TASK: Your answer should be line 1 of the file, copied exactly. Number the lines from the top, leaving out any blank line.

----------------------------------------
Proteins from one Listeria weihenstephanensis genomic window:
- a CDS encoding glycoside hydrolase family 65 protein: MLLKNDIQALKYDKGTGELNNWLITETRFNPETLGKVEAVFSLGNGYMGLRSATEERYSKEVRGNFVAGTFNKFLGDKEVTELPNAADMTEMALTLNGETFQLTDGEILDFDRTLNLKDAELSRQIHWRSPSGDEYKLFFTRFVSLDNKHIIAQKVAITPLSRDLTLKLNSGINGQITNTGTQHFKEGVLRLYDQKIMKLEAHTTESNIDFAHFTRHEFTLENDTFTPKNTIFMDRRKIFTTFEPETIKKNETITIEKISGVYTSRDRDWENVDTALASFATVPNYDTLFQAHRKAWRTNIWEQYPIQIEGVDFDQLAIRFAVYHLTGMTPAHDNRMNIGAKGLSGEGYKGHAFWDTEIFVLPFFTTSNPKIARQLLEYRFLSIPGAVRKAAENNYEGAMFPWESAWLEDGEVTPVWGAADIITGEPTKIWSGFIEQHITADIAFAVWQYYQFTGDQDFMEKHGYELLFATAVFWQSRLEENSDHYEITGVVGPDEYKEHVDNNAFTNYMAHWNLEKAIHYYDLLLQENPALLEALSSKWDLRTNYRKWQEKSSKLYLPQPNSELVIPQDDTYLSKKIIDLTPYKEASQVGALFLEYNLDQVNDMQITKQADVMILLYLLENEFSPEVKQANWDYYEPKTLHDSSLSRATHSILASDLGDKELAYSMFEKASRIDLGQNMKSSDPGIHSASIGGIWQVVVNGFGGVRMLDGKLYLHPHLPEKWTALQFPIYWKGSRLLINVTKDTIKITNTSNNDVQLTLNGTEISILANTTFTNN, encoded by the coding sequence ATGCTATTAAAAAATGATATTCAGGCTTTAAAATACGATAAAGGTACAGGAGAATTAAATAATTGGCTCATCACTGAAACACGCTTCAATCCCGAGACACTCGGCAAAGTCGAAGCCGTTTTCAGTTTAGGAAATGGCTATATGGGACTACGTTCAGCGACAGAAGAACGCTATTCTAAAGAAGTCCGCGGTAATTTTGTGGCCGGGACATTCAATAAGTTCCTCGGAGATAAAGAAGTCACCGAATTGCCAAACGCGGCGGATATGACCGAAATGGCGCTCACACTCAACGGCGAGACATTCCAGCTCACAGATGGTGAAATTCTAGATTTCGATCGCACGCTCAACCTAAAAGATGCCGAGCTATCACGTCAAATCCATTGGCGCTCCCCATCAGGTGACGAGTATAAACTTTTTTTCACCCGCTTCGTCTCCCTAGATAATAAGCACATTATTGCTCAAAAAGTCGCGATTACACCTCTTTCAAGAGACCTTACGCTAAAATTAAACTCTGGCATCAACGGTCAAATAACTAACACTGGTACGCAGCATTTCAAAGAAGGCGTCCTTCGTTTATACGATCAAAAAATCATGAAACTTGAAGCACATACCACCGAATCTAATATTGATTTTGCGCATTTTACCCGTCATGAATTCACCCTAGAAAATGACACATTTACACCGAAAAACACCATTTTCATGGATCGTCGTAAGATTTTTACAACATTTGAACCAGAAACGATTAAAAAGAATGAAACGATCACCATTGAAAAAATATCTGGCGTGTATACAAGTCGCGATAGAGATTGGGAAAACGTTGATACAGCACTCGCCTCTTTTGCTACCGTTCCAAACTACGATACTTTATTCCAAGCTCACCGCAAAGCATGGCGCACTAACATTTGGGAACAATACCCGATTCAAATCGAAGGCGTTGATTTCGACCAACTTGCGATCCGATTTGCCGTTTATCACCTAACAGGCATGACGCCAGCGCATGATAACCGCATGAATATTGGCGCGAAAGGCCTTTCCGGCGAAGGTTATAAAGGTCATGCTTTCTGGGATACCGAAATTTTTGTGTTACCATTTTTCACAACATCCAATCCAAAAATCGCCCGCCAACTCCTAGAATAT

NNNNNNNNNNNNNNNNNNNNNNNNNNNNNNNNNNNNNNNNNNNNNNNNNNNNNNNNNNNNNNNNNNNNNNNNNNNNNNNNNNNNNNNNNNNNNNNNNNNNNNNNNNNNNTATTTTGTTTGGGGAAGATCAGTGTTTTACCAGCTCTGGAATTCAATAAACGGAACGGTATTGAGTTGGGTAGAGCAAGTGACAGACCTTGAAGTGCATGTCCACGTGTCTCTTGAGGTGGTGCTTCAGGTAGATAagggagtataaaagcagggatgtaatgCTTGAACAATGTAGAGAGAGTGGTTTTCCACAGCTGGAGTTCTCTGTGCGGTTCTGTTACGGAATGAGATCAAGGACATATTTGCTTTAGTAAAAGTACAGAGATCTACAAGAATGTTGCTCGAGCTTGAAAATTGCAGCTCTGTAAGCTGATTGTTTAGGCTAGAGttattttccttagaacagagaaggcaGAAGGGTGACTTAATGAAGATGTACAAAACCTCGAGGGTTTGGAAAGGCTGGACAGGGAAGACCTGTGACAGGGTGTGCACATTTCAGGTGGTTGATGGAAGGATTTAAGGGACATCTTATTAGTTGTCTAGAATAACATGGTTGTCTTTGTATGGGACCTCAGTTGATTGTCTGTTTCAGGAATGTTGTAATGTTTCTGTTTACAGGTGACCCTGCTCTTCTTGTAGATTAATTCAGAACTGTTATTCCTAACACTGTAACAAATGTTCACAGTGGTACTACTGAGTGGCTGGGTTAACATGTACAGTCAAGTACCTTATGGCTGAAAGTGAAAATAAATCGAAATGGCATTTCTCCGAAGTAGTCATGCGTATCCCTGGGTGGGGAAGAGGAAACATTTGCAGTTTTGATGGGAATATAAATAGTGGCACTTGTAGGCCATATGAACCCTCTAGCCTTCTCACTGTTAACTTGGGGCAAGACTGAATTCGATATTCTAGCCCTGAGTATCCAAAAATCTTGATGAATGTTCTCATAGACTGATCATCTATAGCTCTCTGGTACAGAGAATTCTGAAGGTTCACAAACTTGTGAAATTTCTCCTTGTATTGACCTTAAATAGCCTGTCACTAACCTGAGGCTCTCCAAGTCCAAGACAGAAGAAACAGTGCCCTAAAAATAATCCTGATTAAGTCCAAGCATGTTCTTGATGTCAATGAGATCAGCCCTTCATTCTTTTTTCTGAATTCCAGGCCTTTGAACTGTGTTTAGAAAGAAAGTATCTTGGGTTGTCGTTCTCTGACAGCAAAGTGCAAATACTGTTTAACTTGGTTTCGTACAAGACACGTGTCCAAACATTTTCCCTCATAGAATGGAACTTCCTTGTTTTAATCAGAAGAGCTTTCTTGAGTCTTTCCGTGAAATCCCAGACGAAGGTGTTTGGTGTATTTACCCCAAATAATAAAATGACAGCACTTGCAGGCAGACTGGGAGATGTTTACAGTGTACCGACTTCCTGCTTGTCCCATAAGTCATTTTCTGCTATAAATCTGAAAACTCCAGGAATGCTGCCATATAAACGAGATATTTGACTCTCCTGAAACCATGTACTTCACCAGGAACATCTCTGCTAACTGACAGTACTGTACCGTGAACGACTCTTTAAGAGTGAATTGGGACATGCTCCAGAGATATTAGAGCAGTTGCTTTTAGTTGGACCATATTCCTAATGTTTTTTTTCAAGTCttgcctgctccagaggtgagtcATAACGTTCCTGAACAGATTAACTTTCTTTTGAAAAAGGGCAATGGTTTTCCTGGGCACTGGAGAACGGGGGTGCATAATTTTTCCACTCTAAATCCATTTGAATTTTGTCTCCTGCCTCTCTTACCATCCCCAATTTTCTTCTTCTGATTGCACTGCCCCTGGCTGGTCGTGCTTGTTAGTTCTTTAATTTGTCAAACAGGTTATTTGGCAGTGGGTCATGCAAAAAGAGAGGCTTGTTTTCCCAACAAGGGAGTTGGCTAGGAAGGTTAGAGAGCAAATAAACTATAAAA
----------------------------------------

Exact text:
Proteins from one Listeria weihenstephanensis genomic window: